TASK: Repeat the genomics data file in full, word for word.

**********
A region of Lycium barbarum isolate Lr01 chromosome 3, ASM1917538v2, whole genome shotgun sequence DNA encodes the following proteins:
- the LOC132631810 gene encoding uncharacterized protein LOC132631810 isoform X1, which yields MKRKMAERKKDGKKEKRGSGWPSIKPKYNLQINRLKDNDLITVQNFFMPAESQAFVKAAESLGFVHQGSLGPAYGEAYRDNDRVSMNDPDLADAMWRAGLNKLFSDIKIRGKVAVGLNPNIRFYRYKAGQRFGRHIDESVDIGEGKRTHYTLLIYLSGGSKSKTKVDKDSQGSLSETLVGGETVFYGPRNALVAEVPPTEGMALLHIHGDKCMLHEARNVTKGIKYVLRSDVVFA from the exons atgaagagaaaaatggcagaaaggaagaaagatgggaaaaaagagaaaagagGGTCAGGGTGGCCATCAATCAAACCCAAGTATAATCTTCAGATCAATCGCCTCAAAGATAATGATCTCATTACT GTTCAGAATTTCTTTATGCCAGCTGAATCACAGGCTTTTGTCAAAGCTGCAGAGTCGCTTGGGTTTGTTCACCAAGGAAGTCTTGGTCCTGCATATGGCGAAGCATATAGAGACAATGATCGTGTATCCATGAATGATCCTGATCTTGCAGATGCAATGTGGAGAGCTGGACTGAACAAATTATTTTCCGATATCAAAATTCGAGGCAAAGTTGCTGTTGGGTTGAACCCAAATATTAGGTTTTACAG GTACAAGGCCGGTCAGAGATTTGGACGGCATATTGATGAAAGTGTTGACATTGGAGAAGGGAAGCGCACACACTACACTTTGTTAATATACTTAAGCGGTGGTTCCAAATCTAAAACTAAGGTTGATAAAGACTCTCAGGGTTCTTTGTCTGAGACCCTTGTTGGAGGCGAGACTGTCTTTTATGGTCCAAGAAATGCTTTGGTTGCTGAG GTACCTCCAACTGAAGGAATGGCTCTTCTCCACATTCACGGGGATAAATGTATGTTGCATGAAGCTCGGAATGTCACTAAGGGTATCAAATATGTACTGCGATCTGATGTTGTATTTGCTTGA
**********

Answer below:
A region of Lycium barbarum isolate Lr01 chromosome 3, ASM1917538v2, whole genome shotgun sequence DNA encodes the following proteins:
- the LOC132631810 gene encoding uncharacterized protein LOC132631810 isoform X1, which yields MKRKMAERKKDGKKEKRGSGWPSIKPKYNLQINRLKDNDLITVQNFFMPAESQAFVKAAESLGFVHQGSLGPAYGEAYRDNDRVSMNDPDLADAMWRAGLNKLFSDIKIRGKVAVGLNPNIRFYRYKAGQRFGRHIDESVDIGEGKRTHYTLLIYLSGGSKSKTKVDKDSQGSLSETLVGGETVFYGPRNALVAEVPPTEGMALLHIHGDKCMLHEARNVTKGIKYVLRSDVVFA from the exons atgaagagaaaaatggcagaaaggaagaaagatgggaaaaaagagaaaagagGGTCAGGGTGGCCATCAATCAAACCCAAGTATAATCTTCAGATCAATCGCCTCAAAGATAATGATCTCATTACT GTTCAGAATTTCTTTATGCCAGCTGAATCACAGGCTTTTGTCAAAGCTGCAGAGTCGCTTGGGTTTGTTCACCAAGGAAGTCTTGGTCCTGCATATGGCGAAGCATATAGAGACAATGATCGTGTATCCATGAATGATCCTGATCTTGCAGATGCAATGTGGAGAGCTGGACTGAACAAATTATTTTCCGATATCAAAATTCGAGGCAAAGTTGCTGTTGGGTTGAACCCAAATATTAGGTTTTACAG GTACAAGGCCGGTCAGAGATTTGGACGGCATATTGATGAAAGTGTTGACATTGGAGAAGGGAAGCGCACACACTACACTTTGTTAATATACTTAAGCGGTGGTTCCAAATCTAAAACTAAGGTTGATAAAGACTCTCAGGGTTCTTTGTCTGAGACCCTTGTTGGAGGCGAGACTGTCTTTTATGGTCCAAGAAATGCTTTGGTTGCTGAG GTACCTCCAACTGAAGGAATGGCTCTTCTCCACATTCACGGGGATAAATGTATGTTGCATGAAGCTCGGAATGTCACTAAGGGTATCAAATATGTACTGCGATCTGATGTTGTATTTGCTTGA